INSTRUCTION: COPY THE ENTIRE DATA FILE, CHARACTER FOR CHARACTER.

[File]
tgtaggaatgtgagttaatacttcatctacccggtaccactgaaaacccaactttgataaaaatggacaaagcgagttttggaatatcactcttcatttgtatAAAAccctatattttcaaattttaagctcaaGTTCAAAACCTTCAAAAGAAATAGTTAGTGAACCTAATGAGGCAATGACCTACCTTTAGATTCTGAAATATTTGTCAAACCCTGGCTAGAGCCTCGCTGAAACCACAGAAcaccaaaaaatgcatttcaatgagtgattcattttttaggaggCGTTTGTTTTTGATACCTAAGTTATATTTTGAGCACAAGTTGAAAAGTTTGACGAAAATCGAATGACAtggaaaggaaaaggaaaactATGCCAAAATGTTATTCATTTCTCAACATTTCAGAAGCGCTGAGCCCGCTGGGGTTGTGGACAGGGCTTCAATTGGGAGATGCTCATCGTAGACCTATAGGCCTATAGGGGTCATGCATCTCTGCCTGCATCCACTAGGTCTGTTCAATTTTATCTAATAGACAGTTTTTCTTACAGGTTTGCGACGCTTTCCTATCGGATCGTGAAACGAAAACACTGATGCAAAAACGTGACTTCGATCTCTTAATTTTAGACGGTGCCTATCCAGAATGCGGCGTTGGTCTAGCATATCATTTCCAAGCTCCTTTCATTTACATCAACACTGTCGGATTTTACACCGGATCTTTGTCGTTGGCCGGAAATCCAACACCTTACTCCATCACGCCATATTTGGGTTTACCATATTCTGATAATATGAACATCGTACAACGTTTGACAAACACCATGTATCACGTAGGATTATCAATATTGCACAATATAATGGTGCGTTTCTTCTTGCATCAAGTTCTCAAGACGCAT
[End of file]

tgtaggaatgtgagttaatacttcatctacccggtaccactgaaaacccaactttgataaaaatggacaaagcgagttttggaatatcactcttcatttgtatAAAAccctatattttcaaattttaagctcaaGTTCAAAACCTTCAAAAGAAATAGTTAGTGAACCTAATGAGGCAATGACCTACCTTTAGATTCTGAAATATTTGTCAAACCCTGGCTAGAGCCTCGCTGAAACCACAGAAcaccaaaaaatgcatttcaatgagtgattcattttttaggaggCGTTTGTTTTTGATACCTAAGTTATATTTTGAGCACAAGTTGAAAAGTTTGACGAAAATCGAATGACAtggaaaggaaaaggaaaactATGCCAAAATGTTATTCATTTCTCAACATTTCAGAAGCGCTGAGCCCGCTGGGGTTGTGGACAGGGCTTCAATTGGGAGATGCTCATCGTAGACCTATAGGCCTATAGGGGTCATGCATCTCTGCCTGCATCCACTAGGTCTGTTCAATTTTATCTAATAGACAGTTTTTCTTACAGGTTTGCGACGCTTTCCTATCGGATCGTGAAACGAAAACACTGATGCAAAAACGTGACTTCGATCTCTTAATTTTAGACGGTGCCTATCCAGAATGCGGCGTTGGTCTAGCATATCATTTCCAAGCTCCTTTCATTTACATCAACACTGTCGGATTTTACACCGGATCTTTGTCGTTGGCCGGAAATCCAACACCTTACTCCATCACGCCATATTTGGGTTTACCATATTCTGATAATATGAACATCGTACAACGTTTGACAAACACCATGTATCACGTAGGATTATCAATATTGCACAATATAATGGTGCGTTTCTTCTTGCATCAAGTTCTCAAGACGCAT